Success: More Than Just Good Grades

by on June 2, 2014 in Must Reads with No Comments »


In the thoughtful and inspiring convocation speech George Saunders gave at Syracuse University last year, the award-winning author discusses some of his struggles to succeed and encourages graduates to consider the wider scope of success.


Public Education Reform in Newark, New Jersey

by on May 21, 2014 in Must Reads with No Comments »

newarkIn 2010, at the urging of then-Newark Mayor Cory Booker, and with the support of New Jersey Governor Chris Christie, Facebook CEO Mark Zuckerberg pledged $100 million to reform schools in Newark, where public education is as bad as anywhere in the country. Last week, The New Yorker published a long and fascinating article examining how that money has been spent, and whether or not the problem has been solved. (Hint: Not quite.)


Racism on College Campuses: A More Subtle Look?

by on April 8, 2014 in Must Reads with No Comments »

raceThis NYT article, “Students See Many Slights as Racial ‘Microagressions’,” explores a trend in discussions at US colleges about racism. Social workers have been talking about microagressions for years and anyone who has experienced racism already knows exactly what a microagression is: a communication that occurs on the subtle level of gesture, tone, or implication.  Students have begun pointing to this micro-level of action rather than overt and direct demeaning statements, opening up conversations about what constitutes racism. Of course, this has stoked some controversy, as this article seems eager to note. Strikes me that the author has some doubt and to be fair, determining someone else’s “true intention” can be a tricky affair. But to deny the existence of this form of aggression strikes this reader as possibly more dangerous.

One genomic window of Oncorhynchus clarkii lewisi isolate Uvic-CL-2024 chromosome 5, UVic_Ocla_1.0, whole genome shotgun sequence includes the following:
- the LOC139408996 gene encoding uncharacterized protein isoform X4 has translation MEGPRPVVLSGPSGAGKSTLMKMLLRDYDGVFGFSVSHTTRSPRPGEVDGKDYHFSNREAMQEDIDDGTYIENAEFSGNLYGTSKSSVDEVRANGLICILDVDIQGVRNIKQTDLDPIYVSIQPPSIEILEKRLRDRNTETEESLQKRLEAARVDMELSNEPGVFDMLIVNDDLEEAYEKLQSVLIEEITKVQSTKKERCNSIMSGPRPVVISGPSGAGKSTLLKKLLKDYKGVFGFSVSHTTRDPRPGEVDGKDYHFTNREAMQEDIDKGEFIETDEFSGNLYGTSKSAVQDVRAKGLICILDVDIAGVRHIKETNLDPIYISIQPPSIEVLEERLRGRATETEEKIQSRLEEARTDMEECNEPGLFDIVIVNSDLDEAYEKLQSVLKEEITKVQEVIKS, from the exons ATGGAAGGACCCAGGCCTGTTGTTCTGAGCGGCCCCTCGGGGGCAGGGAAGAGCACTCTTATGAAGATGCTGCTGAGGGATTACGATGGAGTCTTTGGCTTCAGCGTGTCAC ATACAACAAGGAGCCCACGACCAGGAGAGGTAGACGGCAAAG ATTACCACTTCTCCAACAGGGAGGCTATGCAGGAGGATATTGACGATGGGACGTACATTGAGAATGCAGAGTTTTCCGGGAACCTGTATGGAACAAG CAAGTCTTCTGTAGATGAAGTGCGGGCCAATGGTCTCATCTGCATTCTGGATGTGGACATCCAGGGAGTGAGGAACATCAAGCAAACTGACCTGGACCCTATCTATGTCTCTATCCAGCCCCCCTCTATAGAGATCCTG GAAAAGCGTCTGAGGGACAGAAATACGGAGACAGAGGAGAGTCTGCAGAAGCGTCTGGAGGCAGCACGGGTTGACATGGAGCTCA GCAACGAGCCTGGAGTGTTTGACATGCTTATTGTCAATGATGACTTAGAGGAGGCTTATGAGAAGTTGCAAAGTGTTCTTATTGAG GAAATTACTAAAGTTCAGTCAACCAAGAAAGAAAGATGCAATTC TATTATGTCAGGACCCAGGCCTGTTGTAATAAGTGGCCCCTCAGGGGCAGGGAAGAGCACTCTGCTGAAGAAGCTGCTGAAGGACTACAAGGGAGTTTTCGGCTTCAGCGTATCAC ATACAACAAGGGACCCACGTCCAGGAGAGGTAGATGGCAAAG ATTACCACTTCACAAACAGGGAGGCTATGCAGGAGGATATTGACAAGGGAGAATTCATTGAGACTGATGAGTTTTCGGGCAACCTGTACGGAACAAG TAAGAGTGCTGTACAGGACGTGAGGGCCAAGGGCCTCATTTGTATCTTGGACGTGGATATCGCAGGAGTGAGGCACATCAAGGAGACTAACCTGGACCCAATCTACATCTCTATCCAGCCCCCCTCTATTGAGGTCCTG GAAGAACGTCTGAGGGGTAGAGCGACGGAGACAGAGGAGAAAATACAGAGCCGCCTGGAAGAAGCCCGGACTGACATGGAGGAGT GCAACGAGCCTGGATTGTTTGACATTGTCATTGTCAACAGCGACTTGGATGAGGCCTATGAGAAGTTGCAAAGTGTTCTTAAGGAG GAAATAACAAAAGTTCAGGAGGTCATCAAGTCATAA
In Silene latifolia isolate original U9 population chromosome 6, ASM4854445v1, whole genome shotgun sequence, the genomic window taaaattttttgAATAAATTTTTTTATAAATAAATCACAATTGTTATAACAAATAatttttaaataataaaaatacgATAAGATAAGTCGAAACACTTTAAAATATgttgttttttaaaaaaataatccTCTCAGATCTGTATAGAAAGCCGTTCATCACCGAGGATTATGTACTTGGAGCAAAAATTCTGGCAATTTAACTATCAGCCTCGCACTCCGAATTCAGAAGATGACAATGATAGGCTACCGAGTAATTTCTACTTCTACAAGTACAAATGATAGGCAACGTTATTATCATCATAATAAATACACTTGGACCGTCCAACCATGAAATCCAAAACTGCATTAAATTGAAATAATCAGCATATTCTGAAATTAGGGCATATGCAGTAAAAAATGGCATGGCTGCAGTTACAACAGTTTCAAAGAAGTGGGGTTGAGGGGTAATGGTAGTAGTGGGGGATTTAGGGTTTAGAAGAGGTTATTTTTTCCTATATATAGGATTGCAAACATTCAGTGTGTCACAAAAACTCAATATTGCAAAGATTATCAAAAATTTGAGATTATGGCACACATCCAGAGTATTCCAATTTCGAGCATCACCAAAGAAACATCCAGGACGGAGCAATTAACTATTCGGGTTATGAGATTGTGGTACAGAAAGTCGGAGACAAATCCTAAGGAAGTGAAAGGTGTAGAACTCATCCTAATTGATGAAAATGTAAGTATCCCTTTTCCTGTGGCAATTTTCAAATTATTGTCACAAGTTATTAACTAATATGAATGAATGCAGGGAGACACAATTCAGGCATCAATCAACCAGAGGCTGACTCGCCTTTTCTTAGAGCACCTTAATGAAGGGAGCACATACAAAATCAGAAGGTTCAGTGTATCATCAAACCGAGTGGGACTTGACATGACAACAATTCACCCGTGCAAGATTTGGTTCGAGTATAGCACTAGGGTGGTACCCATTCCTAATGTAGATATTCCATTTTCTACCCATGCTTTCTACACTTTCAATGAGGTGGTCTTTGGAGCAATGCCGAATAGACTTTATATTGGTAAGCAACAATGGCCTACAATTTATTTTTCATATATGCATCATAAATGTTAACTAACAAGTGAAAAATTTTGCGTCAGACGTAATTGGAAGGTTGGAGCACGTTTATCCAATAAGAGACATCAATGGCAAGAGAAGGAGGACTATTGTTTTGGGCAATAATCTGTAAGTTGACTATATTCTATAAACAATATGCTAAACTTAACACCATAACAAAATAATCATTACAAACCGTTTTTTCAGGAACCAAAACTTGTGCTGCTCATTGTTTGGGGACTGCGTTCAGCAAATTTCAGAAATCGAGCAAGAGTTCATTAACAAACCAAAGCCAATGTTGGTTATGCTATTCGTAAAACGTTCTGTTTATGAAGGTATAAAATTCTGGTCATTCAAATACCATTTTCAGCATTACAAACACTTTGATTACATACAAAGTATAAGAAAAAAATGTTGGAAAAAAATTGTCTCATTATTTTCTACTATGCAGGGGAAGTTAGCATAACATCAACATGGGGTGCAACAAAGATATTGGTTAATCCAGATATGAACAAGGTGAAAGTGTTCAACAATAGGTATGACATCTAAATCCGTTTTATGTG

How to Write Better

by on February 27, 2014 in Must Reads with No Comments »

Spongebob-ProcrastinationThis short, light-hearted article, “The Ultimate Guide to Writing Better Than You Normally Do,” offers some real and humorous tips for how to produce your best writing. Topics covered include: dealing with writers block and procrastination, using punctuation confidently, and being patient with yourself. The article is a great reminder that writing can be hard, but that the first step to good writing (especially in the early stages of free-writing and drafting) is to laugh and not take ourselves too seriously.